The passage provides the strongest support for inferring that Lessing holds which one of the following views?

Julie-V on August 6, 2019

Examples 3, 4 and 9

Hi LSAT Max, I was wondering if someone could give me general advice when it comes to using common knowledge on the LSAT. For example, Questions 3 and 4 for this video lesson required you to recognize that there was counter-evidence being overlooked and a biased speaker in the stimuli. For #3, I chose E, but not because it was overlooking the fact that mammals don't fly. That fact didn't even cross my mind, and I don't even think I knew that before watching the question explanation. So in situations like this, are there any indicators that you would have to connect the dots to assumptions and facts outside of the info. given? Similarly, for #9 I wasn't certain if "intelligent" and "genius" were being used interchangeably. Do you have any advice on how to determine whether a condition is different from others in a stimulus? Thank you in advance for the help, much appreciated!

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Ravi on August 6, 2019

@Julie-V,

Great question. There is actually one type of mammal that flies (the
bat). So, for question 3, it's fine that you didn't choose (E) because
it was overlooking the fact that mammals don't fly.

(E) says, "Since more than 19 out of every 20 animals in the wildlife
preserve are mammals and fewer than 1 out of 20 are birds, there is a
greater than 95 percent chance that the animal Emily saw flying
between two trees in the wildlife refuge yesterday morning was a
mammal."

The argument in the stimulus is relying entirely on statistics while
ignoring a large reason to believe that the statistics are incorrect.
19 of 20 animals on the preserve are mammals, but most animals that
fly are birds. Emily is relying on the statistics about animals while
simultaneously ignoring the fact that most flying creatures are birds.
This is why (E) is incorrect.

Regarding outside knowledge, there isn't any outside knowledge
required for you to answer this question correctly. The error is with
how Emily is using the statistics, and this is given to us in the

For question 4, the issue with the argument in the stimulus is that we
don't know how much we can trust the judgments of the security guard.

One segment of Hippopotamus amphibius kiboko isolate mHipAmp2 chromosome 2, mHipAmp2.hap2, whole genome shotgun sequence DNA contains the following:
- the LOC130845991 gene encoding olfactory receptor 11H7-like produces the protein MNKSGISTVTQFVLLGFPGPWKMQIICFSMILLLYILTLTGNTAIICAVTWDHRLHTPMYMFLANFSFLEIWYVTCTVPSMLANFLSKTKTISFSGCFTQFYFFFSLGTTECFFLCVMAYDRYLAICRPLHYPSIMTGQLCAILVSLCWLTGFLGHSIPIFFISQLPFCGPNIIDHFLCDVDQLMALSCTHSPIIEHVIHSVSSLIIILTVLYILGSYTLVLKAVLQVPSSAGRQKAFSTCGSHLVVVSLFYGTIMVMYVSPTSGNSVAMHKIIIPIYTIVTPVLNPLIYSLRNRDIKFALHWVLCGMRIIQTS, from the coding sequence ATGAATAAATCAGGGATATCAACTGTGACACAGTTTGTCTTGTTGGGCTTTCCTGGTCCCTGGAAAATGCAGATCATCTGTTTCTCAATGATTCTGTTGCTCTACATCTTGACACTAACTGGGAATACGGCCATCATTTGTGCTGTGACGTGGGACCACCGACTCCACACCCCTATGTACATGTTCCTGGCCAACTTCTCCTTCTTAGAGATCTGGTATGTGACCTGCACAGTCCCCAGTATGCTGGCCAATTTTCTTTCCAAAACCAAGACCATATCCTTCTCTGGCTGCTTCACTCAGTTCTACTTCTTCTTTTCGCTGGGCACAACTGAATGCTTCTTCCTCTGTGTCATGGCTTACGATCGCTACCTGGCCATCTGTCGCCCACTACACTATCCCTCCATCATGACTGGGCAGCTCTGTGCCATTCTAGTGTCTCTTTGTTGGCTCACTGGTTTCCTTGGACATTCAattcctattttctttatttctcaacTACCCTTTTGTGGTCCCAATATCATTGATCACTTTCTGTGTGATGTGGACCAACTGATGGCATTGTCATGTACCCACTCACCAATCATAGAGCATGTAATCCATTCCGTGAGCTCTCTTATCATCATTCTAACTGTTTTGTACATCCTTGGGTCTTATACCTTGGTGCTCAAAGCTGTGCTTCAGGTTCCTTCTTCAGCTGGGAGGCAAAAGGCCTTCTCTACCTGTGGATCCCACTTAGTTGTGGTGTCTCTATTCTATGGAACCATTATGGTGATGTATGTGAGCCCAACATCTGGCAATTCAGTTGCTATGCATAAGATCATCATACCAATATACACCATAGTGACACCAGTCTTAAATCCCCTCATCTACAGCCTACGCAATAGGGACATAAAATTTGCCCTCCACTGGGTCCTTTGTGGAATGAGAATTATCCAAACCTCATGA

The subjective opinions of the night guard to not count as facts that
we can make objective conclusions from.

We see this same pattern of flawed reasoning with (B), as the argument
is making a conclusion based on the claims of the store's competitors.
The store's competitors' claims do not serve as good premises to form
objective conclusions from, so this is why (B) is the correct answer.

With this question, there isn't any need to bring in outside
information to answer it correctly. With the LSAT, you will always
have everything you need to answer the question correctly contained
within the text of the question.

With question 9, one of the big flaws is that the author is making
assumptions about extreme versions of the terms he's using
(nearsighted to "very nearsighted" and intelligent to "very
intelligent"/genius). The author is making an assumption about "very
intelligent" equating to genius, and this is a big leap.

With (D), which says, "John is extremely happy, so he must be
extremely tall because all tall people are happy," it commits both of
the big flaws that are in the stimulus. It has the flaw of confusing
the necessary condition for the sufficient condition and also takes
the terms of the arguments to extremes without any support (with
"extremely happy" leading to "extremely tall").

To determine whether a condition is different from others in the
stimulus, first ask yourself what the condition is referring to and if
it's being compared to anything. If it is (as was the case in question
9), is the comparison warranted, or is the author making an assumption
in equating the terms? Always be critical and skeptical as you're
reading the questions on the LSAT, and it'll help you see the flaws
more easily.

Does this make sense? Let us know if you have any other questions!

Julie-V on August 7, 2019

it does make sense, thank you so much for the detailed explanation Ravi! I appreciate it so much

Ravi on August 7, 2019

@Julie-V, you're welcomeâ€”we're always happy to help!

Michael.Stanislav on July 23, 2022

Your explanation, Ravi, is kind of how I got to answer choice (E).

What I did was also not the same way Mehran solved the problem. To me, the problem of the stimulus was that the author was saying that since something is true (5% of professors are women) that the opposite is true because there is a 95% chance of the opposite (i.e., that the writer is a man because 95% of professors are men) because 95% is greater than 5%. So I looked for answer choices like that. The other answer choices made argument that picked at issues with proportions, but I thought it was odd that 19 out of 20 animals in preserves are mammals, therefore this one thing I saw had to be a mammal (because 19/20 is greater than the 1/20 chance that this is a bird).